Beyond the Cake Model: Critical Intersectionality and the Relative Advantage of Disadvantage

Robert Lee Oprisko, Josh Caplan


Intersectionality came about as a critique of traditional, uniaxial studies of oppression.  The initial wave argued that the intersection(s) of multiple axes of social construction create uniquely experienced forms of domination and oppression that can only be studied within the context of said intersections. Methodologically, intersectional research has been used primarily as a tool of studying dichotomous intersections of race, gender, and class.  However, theoretically focused literature articulates the importance of operating in a more complex understanding of intersectional axes by adding both breadth and depth. Current intersectional studies, therefore, are locked intradeoff between precision and generalizability in any quantitative research and intersect thus far, the power of intersectionality remains unrealized.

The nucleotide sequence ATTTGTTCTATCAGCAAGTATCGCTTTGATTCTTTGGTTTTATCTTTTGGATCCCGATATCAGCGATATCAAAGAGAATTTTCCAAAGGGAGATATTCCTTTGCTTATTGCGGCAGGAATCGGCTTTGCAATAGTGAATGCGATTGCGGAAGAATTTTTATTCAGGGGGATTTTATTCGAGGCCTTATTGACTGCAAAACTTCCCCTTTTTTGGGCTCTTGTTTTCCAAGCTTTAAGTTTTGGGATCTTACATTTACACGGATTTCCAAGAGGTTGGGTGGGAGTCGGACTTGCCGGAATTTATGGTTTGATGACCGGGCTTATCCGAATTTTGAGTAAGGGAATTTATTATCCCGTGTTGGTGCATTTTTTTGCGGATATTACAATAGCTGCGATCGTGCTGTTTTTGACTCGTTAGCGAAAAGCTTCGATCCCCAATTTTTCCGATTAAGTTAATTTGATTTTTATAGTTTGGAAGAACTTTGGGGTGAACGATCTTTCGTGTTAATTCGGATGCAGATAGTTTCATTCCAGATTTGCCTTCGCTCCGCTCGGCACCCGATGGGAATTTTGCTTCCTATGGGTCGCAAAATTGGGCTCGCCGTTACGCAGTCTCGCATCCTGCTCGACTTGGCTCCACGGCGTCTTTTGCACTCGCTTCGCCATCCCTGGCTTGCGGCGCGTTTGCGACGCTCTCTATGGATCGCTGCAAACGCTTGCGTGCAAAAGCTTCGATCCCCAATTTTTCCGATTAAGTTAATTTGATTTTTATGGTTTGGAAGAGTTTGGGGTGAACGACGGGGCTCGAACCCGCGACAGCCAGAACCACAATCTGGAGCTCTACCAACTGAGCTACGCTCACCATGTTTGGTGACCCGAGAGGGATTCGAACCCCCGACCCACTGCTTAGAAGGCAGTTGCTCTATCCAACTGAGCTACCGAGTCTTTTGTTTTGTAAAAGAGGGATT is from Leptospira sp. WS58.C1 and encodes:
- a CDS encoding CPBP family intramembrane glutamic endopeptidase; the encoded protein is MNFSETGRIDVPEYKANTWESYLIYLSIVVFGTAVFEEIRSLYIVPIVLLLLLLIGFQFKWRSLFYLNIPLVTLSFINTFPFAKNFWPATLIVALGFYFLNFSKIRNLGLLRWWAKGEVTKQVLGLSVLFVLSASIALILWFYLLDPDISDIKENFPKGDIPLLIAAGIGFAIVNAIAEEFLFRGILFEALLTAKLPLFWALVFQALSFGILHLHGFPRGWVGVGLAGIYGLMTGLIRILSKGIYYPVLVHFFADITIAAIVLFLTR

This paper argues for a large-scale expansion of the number of variables studied in order to gain the most precise understandings of social construction. This creates a tradeoff between precision and generalizability. The power of intersectionality however is not in its generalizability, but rather in its precision for the study of small-n groups.  We suggest moving beyond the cake model and into acritical intersectionalitymodel that embraces the agential realism of quantum politics.


Intersectionality; Methodology; Quantum Politics; Social String Theory; Critical Theory; Human Dignity

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